Medically Reviewed By: Tom Iarocci, MD
Diabetes is a very common disease nowadays, and that means that a related condition that produces symptoms such as numbness, tingling or burning pain is also quite common—diabetic neuropathy. Whether you or a loved one has had diabetes for two years or two decades, the risk for diabetic nerve damage is there. Here is a run-down of some of the different types of neuropathy that may emerge in people with diabetes, along with a few characteristic symptoms or patterns. One thing to know is that the absence of symptoms is not necessarily the absence of neuropathy.
Neuropathy, or nerve damage, is one of those things that can by typed and classified six ways to Sunday. Diabetic neuropathy just refers to any of the types of neuropathy that are particularly associated with or inextricably linked with having diabetes. Different neuropathies affect different nerves and may have different symptoms. Peripheral neuropathy, for example, can cause damage in the feet and legs and symptoms may include numbness or a lack of sensation that can lead to unrecognized injury, sores and infection. Numbness, tingling and sometimes burning pain may be worse at night. Diabetic foot care is a huge deal when you are confronted with this type of neuropathy, because typically there are a bunch of factors that make you more susceptible to serious foot infections that can spread. This type of neuropathy is often symmetrical, meaning both feet (or both hands) are affected.
“Autonomic” sounds like automatic, and that is a good clue to follow. The autonomic nervous system has nerves that take care of a lot of our automatic or non-thinking activities, such as digestion, sweating, urination, heart beat adjustments, and parts of sexual function. It makes sense, then, that when these nerves are impacted (autonomic neuropathy) it can affect your stomach and digestive system and can cause discomfort, urinary trouble, stomach pain, diarrhea or constipation, and many other things, depending on the organs impacted. The best preventive step is to control your blood sugar levels as much as possible—by eating smaller meals, taking your medication on time, and all of those other good steps you know about to keep your diabetes in control. Depending on how autonomic neuropathy emerges in your particular case, there may be different therapies or remedies offered, tailored to what you are experiencing. Some of these treatments involve an entire strategy that your doctor would go over with you, but an example is the use of special compression stockings that help if you are having instability with your blood pressure when you get up. Known officially as “orthostatic intolerance” feeling dizzy when you get up too quickly is quite common, and the stockings help with this.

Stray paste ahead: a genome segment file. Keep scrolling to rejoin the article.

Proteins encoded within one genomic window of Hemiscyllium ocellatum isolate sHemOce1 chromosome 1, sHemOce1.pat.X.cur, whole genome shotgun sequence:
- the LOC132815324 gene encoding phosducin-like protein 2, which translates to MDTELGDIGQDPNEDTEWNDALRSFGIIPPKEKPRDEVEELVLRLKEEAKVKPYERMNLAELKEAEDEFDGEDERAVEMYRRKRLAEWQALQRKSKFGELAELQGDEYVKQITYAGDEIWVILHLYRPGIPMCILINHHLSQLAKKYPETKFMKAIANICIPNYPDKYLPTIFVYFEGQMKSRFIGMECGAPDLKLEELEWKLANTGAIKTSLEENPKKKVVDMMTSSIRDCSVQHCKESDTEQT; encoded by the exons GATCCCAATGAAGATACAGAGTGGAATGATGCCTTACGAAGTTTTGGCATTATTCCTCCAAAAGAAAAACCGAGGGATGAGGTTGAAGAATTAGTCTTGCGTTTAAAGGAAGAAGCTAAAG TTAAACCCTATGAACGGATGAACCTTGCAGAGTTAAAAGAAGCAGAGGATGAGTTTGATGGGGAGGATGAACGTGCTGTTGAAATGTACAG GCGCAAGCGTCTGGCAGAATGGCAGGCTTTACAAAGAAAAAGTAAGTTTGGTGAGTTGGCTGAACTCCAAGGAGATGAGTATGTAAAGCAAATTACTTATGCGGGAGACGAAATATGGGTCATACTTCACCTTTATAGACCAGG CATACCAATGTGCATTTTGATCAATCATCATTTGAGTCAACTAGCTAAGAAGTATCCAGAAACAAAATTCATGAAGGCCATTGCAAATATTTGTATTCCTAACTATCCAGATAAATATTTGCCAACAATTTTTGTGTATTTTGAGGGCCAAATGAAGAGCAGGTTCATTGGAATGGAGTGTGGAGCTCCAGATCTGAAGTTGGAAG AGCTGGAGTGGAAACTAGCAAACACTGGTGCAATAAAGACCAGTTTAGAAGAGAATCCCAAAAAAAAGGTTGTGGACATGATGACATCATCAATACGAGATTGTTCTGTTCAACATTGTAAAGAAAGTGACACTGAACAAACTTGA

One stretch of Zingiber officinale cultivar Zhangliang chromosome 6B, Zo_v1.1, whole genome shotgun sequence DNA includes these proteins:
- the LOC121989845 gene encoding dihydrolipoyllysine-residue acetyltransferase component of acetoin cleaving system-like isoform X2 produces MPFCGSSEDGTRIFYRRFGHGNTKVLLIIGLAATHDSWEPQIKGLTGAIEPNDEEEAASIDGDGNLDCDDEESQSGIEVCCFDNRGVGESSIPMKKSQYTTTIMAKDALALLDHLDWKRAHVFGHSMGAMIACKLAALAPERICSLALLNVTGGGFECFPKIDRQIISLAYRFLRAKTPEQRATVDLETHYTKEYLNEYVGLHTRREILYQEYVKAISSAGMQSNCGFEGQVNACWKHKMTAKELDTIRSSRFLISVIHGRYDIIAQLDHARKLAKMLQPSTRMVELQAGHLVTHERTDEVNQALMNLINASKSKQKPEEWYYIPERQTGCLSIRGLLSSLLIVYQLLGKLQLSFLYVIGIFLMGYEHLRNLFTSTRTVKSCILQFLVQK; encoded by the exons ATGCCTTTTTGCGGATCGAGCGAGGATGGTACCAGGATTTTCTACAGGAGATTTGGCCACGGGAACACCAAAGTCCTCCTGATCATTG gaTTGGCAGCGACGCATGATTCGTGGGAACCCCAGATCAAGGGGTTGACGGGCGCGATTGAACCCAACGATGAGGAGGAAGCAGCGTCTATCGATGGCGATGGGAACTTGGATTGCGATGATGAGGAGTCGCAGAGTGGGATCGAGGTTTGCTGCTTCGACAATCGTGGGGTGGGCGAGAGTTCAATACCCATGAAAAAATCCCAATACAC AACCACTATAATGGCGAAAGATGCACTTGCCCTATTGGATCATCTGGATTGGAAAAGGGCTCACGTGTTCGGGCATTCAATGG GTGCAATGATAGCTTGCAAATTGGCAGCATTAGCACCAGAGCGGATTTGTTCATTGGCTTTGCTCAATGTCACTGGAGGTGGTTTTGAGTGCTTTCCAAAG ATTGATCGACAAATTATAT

This kind of neuropathy, also known as diabetic amyotrophy, is linked to diabetes, but it is not as common as peripheral neuropathy, so it is number two here. This causes pain in the legs and hips, and usually only affects one side of the body, though it can spread. It is more common in elderly people with diabetes. And, unlike peripheral neuropathy, it usually goes away with time or treatment.
The focal in focal neuropathy refers to the fact that one nerve, in particular is affected. This type of neuropathy is also called mononeuropathy. This is in contrast to peripheral, autonomic and proximal neuropathies, which affect multiple nerves. Focal neuropathy is known to come on suddenly, and the areas typically affected are in the head, leg or torso.
Symptoms such as severe pain in the leg or lower back are possible. When nerves that serve structures in the head are involved, you might get other symptoms such as pain in the eye, double vision, or one side of face becoming paralyzed. The facial paralysis is known as Bell’s palsy, and it can happen in people who are not diabetic, but diabetes is a big risk factor.
When focal neuropathy affects the chest, stomach, or abdomen with pain, this can be a diagnostic problem for doctors in that symptoms may overlap with potentially life-threatening conditions such as heart attack or appendicitis.
Like other forms of diabetic neuropathy, achieving and maintaining good blood sugar control is the key to prevention and to limiting future nerve damage.